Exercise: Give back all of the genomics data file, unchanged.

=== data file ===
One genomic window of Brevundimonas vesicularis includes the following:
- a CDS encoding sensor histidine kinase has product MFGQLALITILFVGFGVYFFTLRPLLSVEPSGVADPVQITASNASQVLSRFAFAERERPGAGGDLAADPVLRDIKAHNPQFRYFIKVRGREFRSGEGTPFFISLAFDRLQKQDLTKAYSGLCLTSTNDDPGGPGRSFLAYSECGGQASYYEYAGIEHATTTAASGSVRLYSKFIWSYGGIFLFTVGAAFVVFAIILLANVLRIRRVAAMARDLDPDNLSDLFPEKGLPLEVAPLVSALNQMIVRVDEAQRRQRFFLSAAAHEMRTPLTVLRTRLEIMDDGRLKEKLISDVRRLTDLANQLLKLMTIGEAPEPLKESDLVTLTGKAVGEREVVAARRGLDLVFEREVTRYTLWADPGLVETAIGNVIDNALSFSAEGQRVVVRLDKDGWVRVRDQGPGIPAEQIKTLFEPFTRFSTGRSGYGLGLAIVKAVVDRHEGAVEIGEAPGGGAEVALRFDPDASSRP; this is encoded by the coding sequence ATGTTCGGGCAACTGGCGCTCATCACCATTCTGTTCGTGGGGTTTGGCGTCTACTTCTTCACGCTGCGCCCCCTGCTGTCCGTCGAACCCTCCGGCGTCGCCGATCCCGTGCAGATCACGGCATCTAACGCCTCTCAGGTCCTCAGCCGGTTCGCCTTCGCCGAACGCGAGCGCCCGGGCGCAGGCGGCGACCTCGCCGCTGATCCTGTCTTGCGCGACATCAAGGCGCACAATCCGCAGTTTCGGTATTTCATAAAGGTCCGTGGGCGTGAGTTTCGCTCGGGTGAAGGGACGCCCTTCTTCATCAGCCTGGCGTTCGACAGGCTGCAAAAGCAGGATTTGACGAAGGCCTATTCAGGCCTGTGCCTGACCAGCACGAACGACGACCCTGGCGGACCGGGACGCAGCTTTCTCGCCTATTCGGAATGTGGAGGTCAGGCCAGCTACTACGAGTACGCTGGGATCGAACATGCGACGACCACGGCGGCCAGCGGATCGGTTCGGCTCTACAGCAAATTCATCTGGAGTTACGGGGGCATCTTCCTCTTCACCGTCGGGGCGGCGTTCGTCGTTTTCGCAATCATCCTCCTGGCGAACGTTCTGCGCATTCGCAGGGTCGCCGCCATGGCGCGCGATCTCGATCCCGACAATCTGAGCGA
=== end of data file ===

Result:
One genomic window of Brevundimonas vesicularis includes the following:
- a CDS encoding sensor histidine kinase has product MFGQLALITILFVGFGVYFFTLRPLLSVEPSGVADPVQITASNASQVLSRFAFAERERPGAGGDLAADPVLRDIKAHNPQFRYFIKVRGREFRSGEGTPFFISLAFDRLQKQDLTKAYSGLCLTSTNDDPGGPGRSFLAYSECGGQASYYEYAGIEHATTTAASGSVRLYSKFIWSYGGIFLFTVGAAFVVFAIILLANVLRIRRVAAMARDLDPDNLSDLFPEKGLPLEVAPLVSALNQMIVRVDEAQRRQRFFLSAAAHEMRTPLTVLRTRLEIMDDGRLKEKLISDVRRLTDLANQLLKLMTIGEAPEPLKESDLVTLTGKAVGEREVVAARRGLDLVFEREVTRYTLWADPGLVETAIGNVIDNALSFSAEGQRVVVRLDKDGWVRVRDQGPGIPAEQIKTLFEPFTRFSTGRSGYGLGLAIVKAVVDRHEGAVEIGEAPGGGAEVALRFDPDASSRP; this is encoded by the coding sequence ATGTTCGGGCAACTGGCGCTCATCACCATTCTGTTCGTGGGGTTTGGCGTCTACTTCTTCACGCTGCGCCCCCTGCTGTCCGTCGAACCCTCCGGCGTCGCCGATCCCGTGCAGATCACGGCATCTAACGCCTCTCAGGTCCTCAGCCGGTTCGCCTTCGCCGAACGCGAGCGCCCGGGCGCAGGCGGCGACCTCGCCGCTGATCCTGTCTTGCGCGACATCAAGGCGCACAATCCGCAGTTTCGGTATTTCATAAAGGTCCGTGGGCGTGAGTTTCGCTCGGGTGAAGGGACGCCCTTCTTCATCAGCCTGGCGTTCGACAGGCTGCAAAAGCAGGATTTGACGAAGGCCTATTCAGGCCTGTGCCTGACCAGCACGAACGACGACCCTGGCGGACCGGGACGCAGCTTTCTCGCCTATTCGGAATGTGGAGGTCAGGCCAGCTACTACGAGTACGCTGGGATCGAACATGCGACGACCACGGCGGCCAGCGGATCGGTTCGGCTCTACAGCAAATTCATCTGGAGTTACGGGGGCATCTTCCTCTTCACCGTCGGGGCGGCGTTCGTCGTTTTCGCAATCATCCTCCTGGCGAACGTTCTGCGCATTCGCAGGGTCGCCGCCATGGCGCGCGATCTCGATCCCGACAATCTGAGCGA